Some Offshore Retreat Considerations, by P. Traveler

Moving to a new area is a challenge, as any city-bred person from the US East Coast could tell you after his first winter in Wyoming. And the job market is not exactly as promising, either, at least for office workers. Yet, many make the move, and come to regret having waited so long before having done so. An even more difficult move is to go from the country of your birth and to explore a new life somewhere else. Many of our ancestors did this, however, and under far more difficult circumstances than you would face today. Just think of the “coffin ships” that the Irish came to North America on.

Before considering this big step, you should ask yourself what you are trying to achieve and what types of disasters you are hoping to survive. Is it a local disaster, such as flooding, or the disaster of your country going down the drain? You can prepare for almost all natural disasters without the need to move. However, if you are worried about something along the lines of serious civic unrest or even a civil war, then you may want to consider a more dramatic move. For example, if you had been living in the Soviet Union when it came crashing down, but had had German ancestry, you could have moved to Germany. Would you have done so?

Once you have decided to pursue the possibility of moving, you should consider the fact that serious trade-offs will be required, as there is no perfect place in this world. You will have to weigh and balance many new issues in a way that you don’t now. For example, some countries often have low crime, but may seem a bit regimented, such as Singapore. Other countries may be relatively free, but lacking in modern infrastructure.

1. Review all the issues that would apply if you moved within your country. They still apply – only more so. If you can’t handle the snow in Idaho, you won’t do much better in Switzerland. If you can’t afford a house plus a retreat in the Western US, then you probably won’t be able to pull it off in Costa Rica, either. Yes, it’s true that prices are lower in less-developed countries, but the days of the dollar being as good as gold are long gone.

2. Make a list of needs, wants, and can’t haves for everyone in the family. Without their buy-in, you’ve got a problem. You need a reasonable balance for them in their new home, too. You may happy to find a paradise that has both good tax and gun laws, but your children may not care about that, and they’re unhappy about going to a school that teaches in a foreign language.

You should set your priorities of what you can live with, and live without. Do you need TV programs from your home country? You realize, of course, that those might not continue anyway if things get really bad. Do you need first-class hospitals, such as the Mayo Clinic? What is your definition of good medicine? Some folks think the US has a great system, while others disagree. It’s clearly the case that some of the less-developed countries have modernized quite a bit in the last 20 years, and that could make a move to, say, Mexico a lot safer in this regard now than then. Indeed, medical tourism is a fast-growing business due to the low costs in places such as Costa Rica or India. Are you willing to experiment a bit? I have had good results with Chinese herbal shops in Asia, but you may feel that is too risky.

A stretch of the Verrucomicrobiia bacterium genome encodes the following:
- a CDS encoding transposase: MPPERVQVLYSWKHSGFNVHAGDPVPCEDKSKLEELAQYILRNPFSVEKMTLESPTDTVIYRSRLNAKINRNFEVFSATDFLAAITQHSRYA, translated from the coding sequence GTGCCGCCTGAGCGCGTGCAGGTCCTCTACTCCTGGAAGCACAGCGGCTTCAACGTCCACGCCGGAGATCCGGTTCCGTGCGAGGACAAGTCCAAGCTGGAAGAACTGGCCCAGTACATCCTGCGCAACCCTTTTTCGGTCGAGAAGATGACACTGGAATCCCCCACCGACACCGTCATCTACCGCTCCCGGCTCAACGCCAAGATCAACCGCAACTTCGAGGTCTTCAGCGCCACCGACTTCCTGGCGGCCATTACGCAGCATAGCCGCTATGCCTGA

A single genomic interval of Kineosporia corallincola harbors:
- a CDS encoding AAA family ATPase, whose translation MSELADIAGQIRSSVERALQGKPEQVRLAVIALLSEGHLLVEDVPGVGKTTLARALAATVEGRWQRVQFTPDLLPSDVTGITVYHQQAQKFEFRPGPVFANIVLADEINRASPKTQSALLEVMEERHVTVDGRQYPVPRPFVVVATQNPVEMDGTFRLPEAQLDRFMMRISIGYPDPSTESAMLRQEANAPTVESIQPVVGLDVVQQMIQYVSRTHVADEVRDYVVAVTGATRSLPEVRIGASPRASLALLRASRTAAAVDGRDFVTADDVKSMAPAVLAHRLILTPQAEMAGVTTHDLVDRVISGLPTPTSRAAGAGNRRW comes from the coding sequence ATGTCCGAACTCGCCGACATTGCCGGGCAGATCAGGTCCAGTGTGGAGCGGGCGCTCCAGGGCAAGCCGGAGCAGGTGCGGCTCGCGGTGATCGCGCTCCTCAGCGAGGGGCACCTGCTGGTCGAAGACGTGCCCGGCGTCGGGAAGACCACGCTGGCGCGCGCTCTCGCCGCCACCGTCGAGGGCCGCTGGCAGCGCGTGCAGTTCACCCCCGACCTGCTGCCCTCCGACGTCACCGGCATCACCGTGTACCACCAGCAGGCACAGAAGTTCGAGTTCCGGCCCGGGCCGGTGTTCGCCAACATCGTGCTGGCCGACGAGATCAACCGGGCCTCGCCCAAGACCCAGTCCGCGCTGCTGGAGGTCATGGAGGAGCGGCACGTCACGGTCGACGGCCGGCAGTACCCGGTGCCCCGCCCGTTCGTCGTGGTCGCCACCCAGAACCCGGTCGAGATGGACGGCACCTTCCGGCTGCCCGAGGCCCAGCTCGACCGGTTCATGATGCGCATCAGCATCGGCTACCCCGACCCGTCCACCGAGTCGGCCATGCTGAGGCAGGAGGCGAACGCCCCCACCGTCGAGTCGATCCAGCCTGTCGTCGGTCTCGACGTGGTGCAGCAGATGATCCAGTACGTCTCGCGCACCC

A possible list of must “haves” is:
-Taxes are no worse than where I am now.
-A hospital where at least some of the doctors speak English is within close range.
-Some form of self-defense is legal.
-Phone and Internet service is available.
-Violent crime is uncommon.
-Many schools teach in English.
-The type of business I want is legal for an immigrant to operate.
-Good agricultural land is available and not too expensive.

A possible list of “wants” is:
-Phone and Internet service is inexpensive.
-The government is pro-American.
-The currency is stable.
-A wide variety of churches and religious materials is available.
-Properties with gravity-fed water supply are available.
-Acquiring a second citizenship is not too difficult.
-The country is considered to be a tax haven and has laws that guarantee financial privacy.
-US-style fast food and supermarkets are available.
-Cyclones are rare.

A possible list of “can’t haves” is:
-Religious oppression is common.
-There is widespread hostility towards home schooling.
-A high probability of civil unrest exists, such as Pakistan.
-The country’s language would take many years to learn, such as Chinese.
-The country has high anti-American sentiment or very poor political relations with the US, such as Venezuela.
-The pollution is unbearable.

Then you need to do some long soul-searching about your lists, as we all have a tendency to overestimate our strengths and underestimate our weaknesses. You may think that learning Phasa Thai will only take a year or so, but most Westerners living in Thailand would say that’s highly unlikely.

As you can imagine, one man’s must have is another man’s can’t have. You may want something that doesn’t exist in a country, but that product might be available on the Internet – for now. Not if things get rough, though. As most of the world eats a lot of rice or beans, you might have to change your diet. Can you do without pancakes and maple syrup? Can you give up venison in exchange for fruit bat?

3. Consider the possible differences due to geography, history, or the thinking of people in the culture.

German-speaking Switzerland and parts of Germany may seem very similar, but their mindsets are not. The historical experiences of Switzerland have led the public to have a jaded view of government, and big neighbors with big armies. Even if gun rights or financial privacy are limited in Switzerland, it will be a lot better than in Germany.